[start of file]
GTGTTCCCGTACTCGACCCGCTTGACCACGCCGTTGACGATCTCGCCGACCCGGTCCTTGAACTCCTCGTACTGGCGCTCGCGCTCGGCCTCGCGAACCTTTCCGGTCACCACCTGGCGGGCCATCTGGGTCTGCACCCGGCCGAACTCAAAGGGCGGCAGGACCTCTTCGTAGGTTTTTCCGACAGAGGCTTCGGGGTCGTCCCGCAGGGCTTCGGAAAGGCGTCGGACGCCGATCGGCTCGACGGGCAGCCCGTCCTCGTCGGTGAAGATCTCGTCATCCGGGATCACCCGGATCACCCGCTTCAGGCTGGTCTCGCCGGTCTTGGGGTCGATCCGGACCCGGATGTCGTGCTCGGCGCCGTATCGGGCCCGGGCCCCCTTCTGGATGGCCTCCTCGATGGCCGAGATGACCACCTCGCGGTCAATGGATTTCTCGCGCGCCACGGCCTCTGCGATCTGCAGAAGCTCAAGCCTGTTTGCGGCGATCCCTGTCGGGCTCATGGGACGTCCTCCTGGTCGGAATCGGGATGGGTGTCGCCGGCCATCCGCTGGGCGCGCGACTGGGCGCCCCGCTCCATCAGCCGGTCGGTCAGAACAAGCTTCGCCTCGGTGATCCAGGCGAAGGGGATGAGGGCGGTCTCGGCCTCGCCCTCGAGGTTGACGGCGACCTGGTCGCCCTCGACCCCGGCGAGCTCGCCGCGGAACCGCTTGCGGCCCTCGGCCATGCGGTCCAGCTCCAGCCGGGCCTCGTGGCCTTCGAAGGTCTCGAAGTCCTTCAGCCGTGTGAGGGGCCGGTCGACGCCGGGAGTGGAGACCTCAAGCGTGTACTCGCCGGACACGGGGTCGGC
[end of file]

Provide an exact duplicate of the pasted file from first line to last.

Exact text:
GTGTTCCCGTACTCGACCCGCTTGACCACGCCGTTGACGATCTCGCCGACCCGGTCCTTGAACTCCTCGTACTGGCGCTCGCGCTCGGCCTCGCGAACCTTTCCGGTCACCACCTGGCGGGCCATCTGGGTCTGCACCCGGCCGAACTCAAAGGGCGGCAGGACCTCTTCGTAGGTTTTTCCGACAGAGGCTTCGGGGTCGTCCCGCAGGGCTTCGGAAAGGCGTCGGACGCCGATCGGCTCGACGGGCAGCCCGTCCTCGTCGGTGAAGATCTCGTCATCCGGGATCACCCGGATCACCCGCTTCAGGCTGGTCTCGCCGGTCTTGGGGTCGATCCGGACCCGGATGTCGTGCTCGGCGCCGTATCGGGCCCGGGCCCCCTTCTGGATGGCCTCCTCGATGGCCGAGATGACCACCTCGCGGTCAATGGATTTCTCGCGCGCCACGGCCTCTGCGATCTGCAGAAGCTCAAGCCTGTTTGCGGCGATCCCTGTCGGGCTCATGGGACGTCCTCCTGGTCGGAATCGGGATGGGTGTCGCCGGCCATCCGCTGGGCGCGCGACTGGGCGCCCCGCTCCATCAGCCGGTCGGTCAGAACAAGCTTCGCCTCGGTGATCCAGGCGAAGGGGATGAGGGCGGTCTCGGCCTCGCCCTCGAGGTTGACGGCGACCTGGTCGCCCTCGACCCCGGCGAGCTCGCCGCGGAACCGCTTGCGGCCCTCGGCCATGCGGTCCAGCTCCAGCCGGGCCTCGTGGCCTTCGAAGGTCTCGAAGTCCTTCAGCCGTGTGAGGGGCCGGTCGACGCCGGGAGTGGAGACCTCAAGCGTGTACTCGCCGGACACGGGGTCGGC